Archive for the ‘fond du lac’ tag
This is the last photo in the Northland series, photos from 2005. I took this photo on a weekend, like most of the autumn and early winter photos. Weekdays were filled with work in the school, the band office and the education office. During the week, what little time was left was usually found in darkness as darkness came earlier in the north. In this photo, I managed to catch children at play in the snow even though it was quite cold outside. Being so far north, the snow never got too deep because of the cold temperatures. Yet, in spite of the cold and the weak light, there was still a desire, a spirit for play.
My experience of the northlands in 2005 was more about approaching the soul than it was about being the Education Manager for the reserve. It was as if, the process which was rough and at times brutal, was an illustration to me of the power of alchemy, of the work of transformation. And I emerged transformed. I emerged perhaps more aware of my own soul.
… soul … eludes reductionistic definition; it expresses the mystery of human life; and it connects psychology to religion, love, death, and destiny. It suggests depth … (Thomas Moore, cited in Hillman, Blue Fire, 1989, p. 5)
The first snows of winter on the Dene First Nations reserve of Fond du Lac. It is amazing how the land changes its complete aspect when blanketed by fresh snow in early winter. The land becomes a fantasy land, a fairy land. The reality of cold temperatures can’t compete with the vision which beckons us to enter. The silence becomes deeper and softer in comparison with the silence of the bush that existed in spring, summer and fall; a more muted silence. This is a place of magic, not a place of messy humans. It is a place of promise.
The promise one is given when beginning the journey, the inner journey into darkness, is real. There is magic and mystery that will serve to protect and guide one in search of healing one’s soul. Let the journey begin.
In a moment of stillness, a thin film of ice forms even though the sun’s rays are present. There is beauty in the crystallization of the surface waters. The moment is one of relaxation, one of tranquil acceptance of the coming winter. Yes, there will be cold and ice. But for now, it is time to sit in the sunshine and to drink in what remains of the sun’s warmth.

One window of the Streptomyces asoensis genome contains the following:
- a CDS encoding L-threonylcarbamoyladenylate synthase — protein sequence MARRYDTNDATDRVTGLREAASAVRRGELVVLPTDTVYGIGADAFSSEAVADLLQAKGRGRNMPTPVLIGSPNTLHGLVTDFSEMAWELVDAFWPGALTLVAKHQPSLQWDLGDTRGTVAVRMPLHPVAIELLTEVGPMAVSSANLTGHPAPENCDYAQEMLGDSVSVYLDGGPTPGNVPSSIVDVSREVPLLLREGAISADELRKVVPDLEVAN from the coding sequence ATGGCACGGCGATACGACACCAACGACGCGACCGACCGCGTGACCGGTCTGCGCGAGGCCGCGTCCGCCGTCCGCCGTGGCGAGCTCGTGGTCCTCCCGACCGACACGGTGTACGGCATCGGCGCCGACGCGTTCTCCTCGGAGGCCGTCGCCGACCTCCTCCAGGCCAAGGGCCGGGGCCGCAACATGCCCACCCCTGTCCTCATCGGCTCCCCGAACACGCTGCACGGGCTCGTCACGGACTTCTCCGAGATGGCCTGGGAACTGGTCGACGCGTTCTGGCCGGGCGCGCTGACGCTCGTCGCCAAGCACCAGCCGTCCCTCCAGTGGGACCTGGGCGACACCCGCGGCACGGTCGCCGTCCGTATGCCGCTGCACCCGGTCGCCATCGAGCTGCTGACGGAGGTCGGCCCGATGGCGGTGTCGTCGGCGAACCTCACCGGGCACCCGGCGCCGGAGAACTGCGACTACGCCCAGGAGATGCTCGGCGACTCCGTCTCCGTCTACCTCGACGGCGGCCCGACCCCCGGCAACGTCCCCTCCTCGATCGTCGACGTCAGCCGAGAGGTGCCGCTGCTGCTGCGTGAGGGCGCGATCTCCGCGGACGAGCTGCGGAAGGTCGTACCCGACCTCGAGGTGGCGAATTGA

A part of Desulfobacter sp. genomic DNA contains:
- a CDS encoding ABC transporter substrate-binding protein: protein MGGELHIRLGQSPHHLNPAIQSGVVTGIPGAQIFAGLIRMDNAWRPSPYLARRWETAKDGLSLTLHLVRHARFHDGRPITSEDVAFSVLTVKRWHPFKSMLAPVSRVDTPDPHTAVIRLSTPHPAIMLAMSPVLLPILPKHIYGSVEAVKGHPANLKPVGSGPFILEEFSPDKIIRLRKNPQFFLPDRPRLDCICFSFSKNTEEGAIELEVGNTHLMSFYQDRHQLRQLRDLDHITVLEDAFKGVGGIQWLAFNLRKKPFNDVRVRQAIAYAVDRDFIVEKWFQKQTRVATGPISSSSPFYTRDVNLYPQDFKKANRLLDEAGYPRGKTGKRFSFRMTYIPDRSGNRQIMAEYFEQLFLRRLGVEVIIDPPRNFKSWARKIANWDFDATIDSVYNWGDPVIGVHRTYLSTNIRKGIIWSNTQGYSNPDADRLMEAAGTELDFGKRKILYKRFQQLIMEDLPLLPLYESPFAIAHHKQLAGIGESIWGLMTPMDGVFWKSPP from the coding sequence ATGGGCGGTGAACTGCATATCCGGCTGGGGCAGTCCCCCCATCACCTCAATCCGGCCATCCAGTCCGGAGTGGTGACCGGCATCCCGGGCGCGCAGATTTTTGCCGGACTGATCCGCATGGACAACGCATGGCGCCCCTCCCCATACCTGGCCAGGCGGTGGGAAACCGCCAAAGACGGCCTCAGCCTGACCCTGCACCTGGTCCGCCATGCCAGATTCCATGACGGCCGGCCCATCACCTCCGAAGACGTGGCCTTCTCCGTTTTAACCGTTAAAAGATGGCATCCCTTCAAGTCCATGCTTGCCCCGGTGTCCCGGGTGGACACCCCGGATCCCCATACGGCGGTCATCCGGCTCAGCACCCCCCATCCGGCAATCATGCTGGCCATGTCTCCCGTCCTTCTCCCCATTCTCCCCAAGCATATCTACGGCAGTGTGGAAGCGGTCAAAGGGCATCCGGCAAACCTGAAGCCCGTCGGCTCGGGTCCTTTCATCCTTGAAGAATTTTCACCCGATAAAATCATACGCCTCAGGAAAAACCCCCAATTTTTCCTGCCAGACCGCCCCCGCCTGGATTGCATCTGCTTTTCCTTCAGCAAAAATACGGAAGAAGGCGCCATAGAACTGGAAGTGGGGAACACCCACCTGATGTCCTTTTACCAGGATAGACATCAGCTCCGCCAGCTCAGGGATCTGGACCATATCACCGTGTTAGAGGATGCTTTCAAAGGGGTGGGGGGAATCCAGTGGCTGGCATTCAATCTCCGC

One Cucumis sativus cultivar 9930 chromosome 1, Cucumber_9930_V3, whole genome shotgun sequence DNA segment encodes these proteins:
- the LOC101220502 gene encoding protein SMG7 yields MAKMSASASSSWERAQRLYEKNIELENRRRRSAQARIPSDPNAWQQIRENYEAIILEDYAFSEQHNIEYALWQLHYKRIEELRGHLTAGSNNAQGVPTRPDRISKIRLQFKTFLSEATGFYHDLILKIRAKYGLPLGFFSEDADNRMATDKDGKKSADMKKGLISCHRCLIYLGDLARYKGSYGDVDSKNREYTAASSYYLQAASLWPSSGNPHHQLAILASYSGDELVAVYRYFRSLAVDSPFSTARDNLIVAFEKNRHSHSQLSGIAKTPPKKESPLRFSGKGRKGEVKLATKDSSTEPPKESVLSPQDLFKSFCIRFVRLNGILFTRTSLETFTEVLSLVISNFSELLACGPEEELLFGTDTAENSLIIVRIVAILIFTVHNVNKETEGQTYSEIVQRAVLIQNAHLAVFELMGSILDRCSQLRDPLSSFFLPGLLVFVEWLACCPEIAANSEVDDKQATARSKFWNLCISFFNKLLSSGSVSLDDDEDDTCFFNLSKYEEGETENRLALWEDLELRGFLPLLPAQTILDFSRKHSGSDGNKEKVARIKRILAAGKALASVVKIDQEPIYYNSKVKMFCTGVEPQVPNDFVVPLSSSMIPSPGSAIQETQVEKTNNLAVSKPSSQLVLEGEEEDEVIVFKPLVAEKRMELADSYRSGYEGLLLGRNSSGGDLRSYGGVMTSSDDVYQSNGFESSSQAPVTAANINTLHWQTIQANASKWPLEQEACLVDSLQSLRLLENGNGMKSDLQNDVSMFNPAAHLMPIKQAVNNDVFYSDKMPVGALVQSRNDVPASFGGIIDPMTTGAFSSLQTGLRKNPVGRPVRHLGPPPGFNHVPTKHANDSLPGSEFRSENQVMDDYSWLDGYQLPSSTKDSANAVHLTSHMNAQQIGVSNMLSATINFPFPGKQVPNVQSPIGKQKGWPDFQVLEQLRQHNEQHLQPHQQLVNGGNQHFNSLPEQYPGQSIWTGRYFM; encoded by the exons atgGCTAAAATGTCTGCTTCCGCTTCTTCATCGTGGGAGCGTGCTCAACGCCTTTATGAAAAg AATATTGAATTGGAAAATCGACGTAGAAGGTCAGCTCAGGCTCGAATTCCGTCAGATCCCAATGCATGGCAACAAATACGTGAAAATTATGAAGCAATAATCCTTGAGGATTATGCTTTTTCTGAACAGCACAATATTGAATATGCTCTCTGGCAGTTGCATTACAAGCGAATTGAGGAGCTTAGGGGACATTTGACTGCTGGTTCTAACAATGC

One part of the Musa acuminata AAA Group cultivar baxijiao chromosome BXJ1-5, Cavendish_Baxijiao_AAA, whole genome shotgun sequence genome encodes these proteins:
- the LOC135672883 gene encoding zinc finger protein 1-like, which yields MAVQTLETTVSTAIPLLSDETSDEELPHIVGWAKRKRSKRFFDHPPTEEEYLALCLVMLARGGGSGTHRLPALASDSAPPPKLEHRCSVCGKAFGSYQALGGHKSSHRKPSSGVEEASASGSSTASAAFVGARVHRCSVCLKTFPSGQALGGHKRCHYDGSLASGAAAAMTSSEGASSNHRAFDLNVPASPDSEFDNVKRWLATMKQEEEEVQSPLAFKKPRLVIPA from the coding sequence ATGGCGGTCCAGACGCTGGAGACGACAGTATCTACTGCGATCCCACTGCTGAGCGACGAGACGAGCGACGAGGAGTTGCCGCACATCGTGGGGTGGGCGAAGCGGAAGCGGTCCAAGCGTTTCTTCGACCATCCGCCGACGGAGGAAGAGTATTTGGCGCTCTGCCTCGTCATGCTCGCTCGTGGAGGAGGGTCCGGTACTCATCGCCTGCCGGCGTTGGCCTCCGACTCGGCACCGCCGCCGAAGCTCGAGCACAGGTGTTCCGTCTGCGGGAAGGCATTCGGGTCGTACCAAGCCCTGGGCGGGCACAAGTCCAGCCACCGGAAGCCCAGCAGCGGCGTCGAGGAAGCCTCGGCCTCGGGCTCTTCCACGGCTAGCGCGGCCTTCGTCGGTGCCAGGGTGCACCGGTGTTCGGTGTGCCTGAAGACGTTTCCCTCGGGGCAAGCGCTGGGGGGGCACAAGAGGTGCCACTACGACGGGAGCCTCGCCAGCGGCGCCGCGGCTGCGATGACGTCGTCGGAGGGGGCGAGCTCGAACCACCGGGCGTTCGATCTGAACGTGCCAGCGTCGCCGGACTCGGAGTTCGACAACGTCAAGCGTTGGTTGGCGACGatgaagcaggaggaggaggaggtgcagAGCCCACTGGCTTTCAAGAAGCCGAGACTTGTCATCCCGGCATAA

Life on the reserve was in tune with nature. During moments when the weather stormed, the community was extremely agitated. When moments such as this appeared, the community breathed a sigh of relief and found a way to smile.
A plane is coming in for a landing at the small airport just outside of the Fond du Lac reserve community. There are no roads that are maintained allowing the outside world to penetrate too deeply into this northern settlement. At times during the year, a trail can be navigated by those unconcerned about the torture on their vehicle, a journey of hundreds of kilometres through an empty landscape, empty of human presence. And, during the summer, boats serve as the predominate form of transportation between communities along the stretch of the lake and river. This place exists in relative isolation and because of that, has a measure of insulation from the larger southern society.
Images such as this one seem to work a magic within me. Whether I have taken a photo of such a scene or simply allowed a scene to be witnessed, the images are powerful as they work often unspoken within my psyche. James Hillman, a post-Jungian speaks and works from his understandings of Jungian psychology, from a viewpoint he calls Archetypal Psychology. As withing Jungian psychology, Archetypal psychology understands images as psyche (“image is psyche” – Jung, CW 13). Hillman states:
… the soul is constituted of images, that the soul is primarily an imagining activity … (Hillman, Archetypal Psychology,1983, p. 6)
With this in mind, the photos I take have ceased being a recording of time, people, place or event; the photos are more than factual pieces of evidence that indicate my presence on the opposite side of the camera lens; the photos are also about imagining, about connecting with a larger, archetypal world, an alchemical inner world. In discovering these scenes, I continue the journey of self discovery in relation to the larger whole.